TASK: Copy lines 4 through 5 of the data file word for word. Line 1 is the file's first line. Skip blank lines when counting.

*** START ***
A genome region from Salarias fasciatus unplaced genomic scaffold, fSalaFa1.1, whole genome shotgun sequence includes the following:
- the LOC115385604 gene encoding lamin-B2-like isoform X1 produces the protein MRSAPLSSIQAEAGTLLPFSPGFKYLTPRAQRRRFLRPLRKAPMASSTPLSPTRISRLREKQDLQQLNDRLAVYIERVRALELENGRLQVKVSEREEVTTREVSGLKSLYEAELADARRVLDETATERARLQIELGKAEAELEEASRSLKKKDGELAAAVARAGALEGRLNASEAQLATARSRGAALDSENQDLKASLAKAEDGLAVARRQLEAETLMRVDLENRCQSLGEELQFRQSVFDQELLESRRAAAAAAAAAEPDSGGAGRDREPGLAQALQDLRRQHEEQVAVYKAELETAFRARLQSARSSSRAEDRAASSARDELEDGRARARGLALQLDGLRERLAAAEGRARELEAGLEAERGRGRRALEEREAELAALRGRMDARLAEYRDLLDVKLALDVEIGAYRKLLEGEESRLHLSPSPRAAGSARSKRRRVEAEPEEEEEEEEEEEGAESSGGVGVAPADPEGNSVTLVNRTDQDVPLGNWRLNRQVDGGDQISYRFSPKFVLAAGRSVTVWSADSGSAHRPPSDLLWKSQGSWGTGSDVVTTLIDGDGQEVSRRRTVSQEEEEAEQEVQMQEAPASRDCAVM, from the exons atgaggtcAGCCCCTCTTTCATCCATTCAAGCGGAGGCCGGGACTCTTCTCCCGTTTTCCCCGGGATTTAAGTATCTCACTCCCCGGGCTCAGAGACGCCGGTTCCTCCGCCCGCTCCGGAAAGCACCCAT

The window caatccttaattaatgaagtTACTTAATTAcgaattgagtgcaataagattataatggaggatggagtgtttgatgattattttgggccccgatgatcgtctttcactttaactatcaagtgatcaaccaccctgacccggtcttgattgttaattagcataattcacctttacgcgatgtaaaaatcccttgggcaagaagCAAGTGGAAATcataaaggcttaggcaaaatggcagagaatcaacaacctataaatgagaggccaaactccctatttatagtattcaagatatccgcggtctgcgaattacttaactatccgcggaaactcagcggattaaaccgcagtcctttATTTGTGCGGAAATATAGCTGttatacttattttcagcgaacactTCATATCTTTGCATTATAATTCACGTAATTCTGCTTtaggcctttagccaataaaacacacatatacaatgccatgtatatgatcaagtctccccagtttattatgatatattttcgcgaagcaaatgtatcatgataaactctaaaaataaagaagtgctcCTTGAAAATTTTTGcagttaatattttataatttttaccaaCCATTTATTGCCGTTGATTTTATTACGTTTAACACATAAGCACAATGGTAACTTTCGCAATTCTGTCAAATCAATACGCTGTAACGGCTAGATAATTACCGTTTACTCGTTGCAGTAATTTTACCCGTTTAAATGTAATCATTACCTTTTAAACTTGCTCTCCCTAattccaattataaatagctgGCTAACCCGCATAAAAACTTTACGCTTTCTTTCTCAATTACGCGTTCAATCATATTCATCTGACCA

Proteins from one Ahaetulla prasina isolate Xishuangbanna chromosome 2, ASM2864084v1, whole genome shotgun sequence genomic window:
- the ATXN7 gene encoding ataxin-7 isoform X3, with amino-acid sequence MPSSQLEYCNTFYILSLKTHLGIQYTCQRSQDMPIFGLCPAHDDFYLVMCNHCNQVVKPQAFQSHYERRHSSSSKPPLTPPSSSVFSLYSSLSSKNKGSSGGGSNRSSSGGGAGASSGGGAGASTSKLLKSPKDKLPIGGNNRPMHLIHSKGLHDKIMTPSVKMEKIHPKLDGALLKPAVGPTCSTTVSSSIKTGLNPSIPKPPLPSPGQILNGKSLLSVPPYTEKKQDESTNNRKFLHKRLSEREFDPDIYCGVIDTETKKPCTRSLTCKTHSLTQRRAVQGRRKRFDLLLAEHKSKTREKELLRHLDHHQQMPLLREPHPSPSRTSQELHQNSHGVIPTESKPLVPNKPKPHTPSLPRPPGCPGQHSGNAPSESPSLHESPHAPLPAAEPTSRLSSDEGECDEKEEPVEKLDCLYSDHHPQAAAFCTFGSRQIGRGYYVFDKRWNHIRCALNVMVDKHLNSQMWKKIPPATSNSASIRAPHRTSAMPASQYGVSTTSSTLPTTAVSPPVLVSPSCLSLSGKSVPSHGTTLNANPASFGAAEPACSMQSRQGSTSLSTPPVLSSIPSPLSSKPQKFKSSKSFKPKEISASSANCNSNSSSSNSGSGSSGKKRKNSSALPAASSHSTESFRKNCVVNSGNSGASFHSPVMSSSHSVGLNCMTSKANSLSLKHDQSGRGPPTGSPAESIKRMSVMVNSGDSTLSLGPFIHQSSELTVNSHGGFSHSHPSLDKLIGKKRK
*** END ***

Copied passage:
Proteins from one Ahaetulla prasina isolate Xishuangbanna chromosome 2, ASM2864084v1, whole genome shotgun sequence genomic window:
- the ATXN7 gene encoding ataxin-7 isoform X3, with amino-acid sequence MPSSQLEYCNTFYILSLKTHLGIQYTCQRSQDMPIFGLCPAHDDFYLVMCNHCNQVVKPQAFQSHYERRHSSSSKPPLTPPSSSVFSLYSSLSSKNKGSSGGGSNRSSSGGGAGASSGGGAGASTSKLLKSPKDKLPIGGNNRPMHLIHSKGLHDKIMTPSVKMEKIHPKLDGALLKPAVGPTCSTTVSSSIKTGLNPSIPKPPLPSPGQILNGKSLLSVPPYTEKKQDESTNNRKFLHKRLSEREFDPDIYCGVIDTETKKPCTRSLTCKTHSLTQRRAVQGRRKRFDLLLAEHKSKTREKELLRHLDHHQQMPLLREPHPSPSRTSQELHQNSHGVIPTESKPLVPNKPKPHTPSLPRPPGCPGQHSGNAPSESPSLHESPHAPLPAAEPTSRLSSDEGECDEKEEPVEKLDCLYSDHHPQAAAFCTFGSRQIGRGYYVFDKRWNHIRCALNVMVDKHLNSQMWKKIPPATSNSASIRAPHRTSAMPASQYGVSTTSSTLPTTAVSPPVLVSPSCLSLSGKSVPSHGTTLNANPASFGAAEPACSMQSRQGSTSLSTPPVLSSIPSPLSSKPQKFKSSKSFKPKEISASSANCNSNSSSSNSGSGSSGKKRKNSSALPAASSHSTESFRKNCVVNSGNSGASFHSPVMSSSHSVGLNCMTSKANSLSLKHDQSGRGPPTGSPAESIKRMSVMVNSGDSTLSLGPFIHQSSELTVNSHGGFSHSHPSLDKLIGKKRK